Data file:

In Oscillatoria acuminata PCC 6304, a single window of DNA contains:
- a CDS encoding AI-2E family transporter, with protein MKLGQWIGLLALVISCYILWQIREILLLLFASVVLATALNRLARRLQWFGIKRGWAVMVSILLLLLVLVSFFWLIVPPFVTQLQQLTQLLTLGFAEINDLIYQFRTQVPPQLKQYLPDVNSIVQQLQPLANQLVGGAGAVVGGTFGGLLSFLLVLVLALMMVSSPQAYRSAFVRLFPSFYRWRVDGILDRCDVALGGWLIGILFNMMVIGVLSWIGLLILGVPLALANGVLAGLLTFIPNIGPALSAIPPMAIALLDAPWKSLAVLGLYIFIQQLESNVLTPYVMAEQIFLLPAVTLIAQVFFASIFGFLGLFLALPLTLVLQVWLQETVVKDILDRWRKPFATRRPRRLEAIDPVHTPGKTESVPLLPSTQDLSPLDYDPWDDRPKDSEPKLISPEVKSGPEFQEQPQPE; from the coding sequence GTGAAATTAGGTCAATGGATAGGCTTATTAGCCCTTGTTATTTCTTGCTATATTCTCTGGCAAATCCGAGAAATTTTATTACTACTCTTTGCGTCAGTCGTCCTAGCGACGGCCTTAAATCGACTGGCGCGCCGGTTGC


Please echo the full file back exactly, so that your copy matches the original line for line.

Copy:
In Oscillatoria acuminata PCC 6304, a single window of DNA contains:
- a CDS encoding AI-2E family transporter, with protein MKLGQWIGLLALVISCYILWQIREILLLLFASVVLATALNRLARRLQWFGIKRGWAVMVSILLLLLVLVSFFWLIVPPFVTQLQQLTQLLTLGFAEINDLIYQFRTQVPPQLKQYLPDVNSIVQQLQPLANQLVGGAGAVVGGTFGGLLSFLLVLVLALMMVSSPQAYRSAFVRLFPSFYRWRVDGILDRCDVALGGWLIGILFNMMVIGVLSWIGLLILGVPLALANGVLAGLLTFIPNIGPALSAIPPMAIALLDAPWKSLAVLGLYIFIQQLESNVLTPYVMAEQIFLLPAVTLIAQVFFASIFGFLGLFLALPLTLVLQVWLQETVVKDILDRWRKPFATRRPRRLEAIDPVHTPGKTESVPLLPSTQDLSPLDYDPWDDRPKDSEPKLISPEVKSGPEFQEQPQPE; from the coding sequence GTGAAATTAGGTCAATGGATAGGCTTATTAGCCCTTGTTATTTCTTGCTATATTCTCTGGCAAATCCGAGAAATTTTATTACTACTCTTTGCGTCAGTCGTCCTAGCGACGGCCTTAAATCGACTGGCGCGCCGGTTGC